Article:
- These CFC areas comprise one of the poorest areas in the state. In SFY2008, an average of 83.7% of kids served by CFC 10 were on Medicaid and only 4.6% had enough income for the families to owe fees, 185% of poverty. The averages for CFC 8 were 71.2% with Medicaid and 15.6% with fees. For CFC 9, 83.3% of kids had Medicaid and fees were required in just 5.4% of cases. This compares to a statewide average of 58.3% of cases with Medicaid in SFY 08 and 30.3% required to pay fees. Fewer qualified professionals live in the area and it is difficult to recruit providers from outside to work in the area when there are many work opportunities in the Chicago area.

#15 - Joliet/Southwest Chicago Suburbs
- This is a rapidly growing area with great competition for qualified professionals. Their problems are further complicated because it includes large rural areas that present the problems of low client density, and thus longer travel distances, yet within reach of Joliet and other suburban centers that offer an array of job opportunities.

IFSPs Family
Delays
Net
IFSPs
System
Delays
No
Delays
No
Delays
No System
Delays
April 2008
#1 ROCKFORD 614 14 600 29 571 93.0% 95.2%
#2 LAKE COUNTY 834 13 821 49 772 92.6% 94.0%
#3 FREEPORT 337 1 336 70 266 78.9% 79.2%
#4 KANE-KENDALL 852 27 825 96 729 85.6% 88.4%
#5 DUPAGE COUNTY 1,241 10 1,231 25 1,206 97.2% 98.0%
#6 N. SUBURBS 1,540 6 1,534 82 1,452 94.3% 94.7%
#7 W. SUBURBS 1,012 6 1,006 36 970 95.8% 96.4%
#8 SW CHICAGO 809 18 791 58 733 90.6% 92.7%
#9 CENTRAL CHICAGO 1,050 3 1,047 89 958 91.2% 91.5%
#10 SE CHICAGO 805 5 800 45 755 93.8% 94.4%
#11 N. CHICAGO 2,023 48 1,975 90 1,885 93.2% 95.4%
#12 S. SUBURBS 1,158 21 1,137 23 1,114 96.2% 98.0%
#13 MACOMB 359 - 359 - 359 100.0% 100.0%
#14 PEORIA 532 1 531 15 516 97.0% 97.2%
#15 JOLIET 1,373 4 1,369 74 1,295 94.3% 94.6%
#16 BLOOMINGTON 654 - 654 14 640 97.9% 97.9%
#17 QUINCY 229 - 229 1 228 99.6% 99.6%
#18 SPRINGFIELD 364 - 364 1 363 99.7% 99.7%
#19 DECATUR 341 - 341 - 341 100.0% 100.0%
#20 EFFINGHAM 430 - 430 4 426 99.1% 99.1%
#21 BELLEVILLE 636 - 636 - 636 100.0% 100.0%
#22 CENTRALIA 372 - 372 - 372 100.0% 100.0%
#23 NORRIS CITY 244 - 244 2 242 99.2% 99.2%
#24 CARBONDALE 142 - 142 - 142 100.0% 100.0%
#25 MCHENRY CO. 481 9 472 52 420 87.3% 89.0%
State 18,432 186 18,246 855 17,391 94.35% 95.31%
Cook County 8,397 107 8,290 423 7,867 93.69% 94.90%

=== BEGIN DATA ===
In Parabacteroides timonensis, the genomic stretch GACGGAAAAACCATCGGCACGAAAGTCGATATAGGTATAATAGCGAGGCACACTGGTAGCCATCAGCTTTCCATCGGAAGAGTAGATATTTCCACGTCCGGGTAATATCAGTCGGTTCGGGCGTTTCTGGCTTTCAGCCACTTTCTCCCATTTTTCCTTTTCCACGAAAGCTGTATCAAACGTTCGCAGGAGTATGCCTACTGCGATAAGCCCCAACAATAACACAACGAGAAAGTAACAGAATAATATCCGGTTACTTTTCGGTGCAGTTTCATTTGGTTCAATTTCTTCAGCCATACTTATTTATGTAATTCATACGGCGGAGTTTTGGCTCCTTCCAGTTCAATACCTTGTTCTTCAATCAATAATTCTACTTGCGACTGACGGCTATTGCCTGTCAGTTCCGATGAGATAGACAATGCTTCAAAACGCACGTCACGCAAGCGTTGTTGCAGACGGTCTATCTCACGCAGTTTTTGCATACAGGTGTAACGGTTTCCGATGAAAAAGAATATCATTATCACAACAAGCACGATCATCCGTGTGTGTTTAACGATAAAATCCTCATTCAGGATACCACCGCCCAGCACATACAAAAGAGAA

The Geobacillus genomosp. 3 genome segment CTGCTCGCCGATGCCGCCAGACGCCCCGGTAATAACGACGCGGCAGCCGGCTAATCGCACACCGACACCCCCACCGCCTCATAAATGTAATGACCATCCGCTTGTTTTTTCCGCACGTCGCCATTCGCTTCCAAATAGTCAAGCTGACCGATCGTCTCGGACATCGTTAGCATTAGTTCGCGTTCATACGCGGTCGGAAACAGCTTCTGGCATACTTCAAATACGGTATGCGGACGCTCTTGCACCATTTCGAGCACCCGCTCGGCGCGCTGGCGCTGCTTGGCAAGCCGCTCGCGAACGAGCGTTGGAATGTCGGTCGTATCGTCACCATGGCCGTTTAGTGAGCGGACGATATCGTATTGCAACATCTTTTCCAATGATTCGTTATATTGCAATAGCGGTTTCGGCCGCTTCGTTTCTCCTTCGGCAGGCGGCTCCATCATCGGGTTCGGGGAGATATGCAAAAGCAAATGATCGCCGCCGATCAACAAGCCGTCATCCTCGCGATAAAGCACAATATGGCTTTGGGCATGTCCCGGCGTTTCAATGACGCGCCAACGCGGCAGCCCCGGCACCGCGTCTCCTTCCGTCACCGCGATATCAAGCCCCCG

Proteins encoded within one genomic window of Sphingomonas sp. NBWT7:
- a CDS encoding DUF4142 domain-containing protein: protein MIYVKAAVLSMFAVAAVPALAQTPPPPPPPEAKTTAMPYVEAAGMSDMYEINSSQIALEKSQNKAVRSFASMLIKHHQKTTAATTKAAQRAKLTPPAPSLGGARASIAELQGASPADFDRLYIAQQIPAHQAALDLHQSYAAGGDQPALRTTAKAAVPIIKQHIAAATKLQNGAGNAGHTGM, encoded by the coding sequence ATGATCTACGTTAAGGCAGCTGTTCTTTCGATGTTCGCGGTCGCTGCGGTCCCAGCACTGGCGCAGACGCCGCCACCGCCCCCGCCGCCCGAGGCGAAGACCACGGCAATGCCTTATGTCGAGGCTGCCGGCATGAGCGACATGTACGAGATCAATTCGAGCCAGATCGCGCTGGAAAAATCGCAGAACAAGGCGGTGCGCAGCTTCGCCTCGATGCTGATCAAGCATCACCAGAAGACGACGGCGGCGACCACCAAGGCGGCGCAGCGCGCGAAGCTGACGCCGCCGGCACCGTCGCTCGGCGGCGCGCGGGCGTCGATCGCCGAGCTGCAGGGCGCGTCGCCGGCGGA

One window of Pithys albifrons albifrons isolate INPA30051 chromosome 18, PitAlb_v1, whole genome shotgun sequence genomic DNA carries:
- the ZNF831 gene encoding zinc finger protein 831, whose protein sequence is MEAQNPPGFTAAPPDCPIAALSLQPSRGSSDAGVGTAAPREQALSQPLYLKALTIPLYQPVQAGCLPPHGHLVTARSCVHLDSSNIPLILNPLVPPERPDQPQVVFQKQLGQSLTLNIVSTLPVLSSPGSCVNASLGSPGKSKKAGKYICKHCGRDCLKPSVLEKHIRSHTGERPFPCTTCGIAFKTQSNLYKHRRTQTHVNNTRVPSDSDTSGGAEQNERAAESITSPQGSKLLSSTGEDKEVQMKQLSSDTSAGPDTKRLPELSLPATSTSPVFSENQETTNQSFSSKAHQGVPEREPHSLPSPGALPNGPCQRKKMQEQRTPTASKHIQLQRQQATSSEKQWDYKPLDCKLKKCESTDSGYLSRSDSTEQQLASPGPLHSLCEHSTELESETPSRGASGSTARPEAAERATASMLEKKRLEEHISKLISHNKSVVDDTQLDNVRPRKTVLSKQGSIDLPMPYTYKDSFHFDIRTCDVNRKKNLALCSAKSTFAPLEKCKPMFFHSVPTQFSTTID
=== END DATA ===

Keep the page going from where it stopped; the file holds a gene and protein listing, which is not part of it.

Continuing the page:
Collar Counties 4,781 63 4,718 296 4,422 92.49% 93.73%
Downstate 5,254 16 5,238 136 5,102 97.11% 97.40%
April 2007
State 17,588 182 17,406 606 16,800 95.52% 96.52%
Cook County 7,968 116 7,852 346 7,506 94.20% 95.59%
Collar Counties 4,559 48 4,511 172 4,339 95.17% 96.19%
Downstate 5,061 18 5,043 88 4,955 97.91% 98.26%

Discussion of Improvement Activities Completed and Explanation of Progress or Slippage that occurred for FFY 07/SFY 08:

During FFY07/SFY08 the program poured an unprecedented amount of time and resources into the effort to reduce service delay but problems resulted in slippage. Particular activities undertaken included the following:

  1. More attention was placed on circulating and understanding the monthly service delay reports,
  2. The IICEI established a Service Delay Workgroup, whose charge also includes fostering the delivery of service in natural settings,
  3. A Service Delay sub-group was established for the Rockford-Freeport area to develop a package of recommendations to reduce service delay in that area, with the expectation that piloted strategies might be recommended for use in other areas of the state, and
  4. Notification of findings letters to the CFC offices now require corrective action plans even if there is only one identified delay and even if that delay is for family reasons.

Unfortunately, the underlying root causes of service delays in Illinois worsened, as outlined below, particularly due to the problem of low rates and weakening state finances.

Problem #1: Caseload growth continues to present a challenge in identifying enough providers to fill the need for services. The number of active IFSPs was almost 5% higher at the end of April 2008 than it was a year earlier. This situation is made worse by the seasonal nature of caseload growth. The caseload is generally flat between July and January and then grows rapidly through May or June. It takes awhile to catch-up with that growth. Illinois' system of any "able and willing" providers is more responsive than systems that centralize service delivery but it is still difficult for supply to meet demand when demand increases, particularly when it increases quickly.